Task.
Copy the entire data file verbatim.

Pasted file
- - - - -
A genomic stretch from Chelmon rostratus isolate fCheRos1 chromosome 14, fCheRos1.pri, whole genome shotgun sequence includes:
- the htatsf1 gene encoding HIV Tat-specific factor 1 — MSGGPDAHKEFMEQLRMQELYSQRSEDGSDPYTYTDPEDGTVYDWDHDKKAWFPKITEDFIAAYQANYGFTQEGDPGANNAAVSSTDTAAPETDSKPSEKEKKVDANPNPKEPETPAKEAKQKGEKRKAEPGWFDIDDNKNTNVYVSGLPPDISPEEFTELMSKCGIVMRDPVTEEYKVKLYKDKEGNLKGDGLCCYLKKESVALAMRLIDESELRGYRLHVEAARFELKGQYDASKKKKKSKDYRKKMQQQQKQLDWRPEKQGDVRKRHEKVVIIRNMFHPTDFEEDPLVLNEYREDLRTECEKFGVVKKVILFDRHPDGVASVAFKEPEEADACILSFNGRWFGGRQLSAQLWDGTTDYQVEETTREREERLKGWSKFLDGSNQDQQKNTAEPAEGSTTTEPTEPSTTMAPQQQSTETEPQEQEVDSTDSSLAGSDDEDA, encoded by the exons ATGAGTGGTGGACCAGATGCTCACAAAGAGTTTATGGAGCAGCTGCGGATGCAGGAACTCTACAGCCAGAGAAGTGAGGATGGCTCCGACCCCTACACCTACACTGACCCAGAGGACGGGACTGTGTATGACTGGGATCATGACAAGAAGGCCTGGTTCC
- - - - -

A genomic stretch from Chelmon rostratus isolate fCheRos1 chromosome 14, fCheRos1.pri, whole genome shotgun sequence includes:
- the htatsf1 gene encoding HIV Tat-specific factor 1 — MSGGPDAHKEFMEQLRMQELYSQRSEDGSDPYTYTDPEDGTVYDWDHDKKAWFPKITEDFIAAYQANYGFTQEGDPGANNAAVSSTDTAAPETDSKPSEKEKKVDANPNPKEPETPAKEAKQKGEKRKAEPGWFDIDDNKNTNVYVSGLPPDISPEEFTELMSKCGIVMRDPVTEEYKVKLYKDKEGNLKGDGLCCYLKKESVALAMRLIDESELRGYRLHVEAARFELKGQYDASKKKKKSKDYRKKMQQQQKQLDWRPEKQGDVRKRHEKVVIIRNMFHPTDFEEDPLVLNEYREDLRTECEKFGVVKKVILFDRHPDGVASVAFKEPEEADACILSFNGRWFGGRQLSAQLWDGTTDYQVEETTREREERLKGWSKFLDGSNQDQQKNTAEPAEGSTTTEPTEPSTTMAPQQQSTETEPQEQEVDSTDSSLAGSDDEDA, encoded by the exons ATGAGTGGTGGACCAGATGCTCACAAAGAGTTTATGGAGCAGCTGCGGATGCAGGAACTCTACAGCCAGAGAAGTGAGGATGGCTCCGACCCCTACACCTACACTGACCCAGAGGACGGGACTGTGTATGACTGGGATCATGACAAGAAGGCCTGGTTCC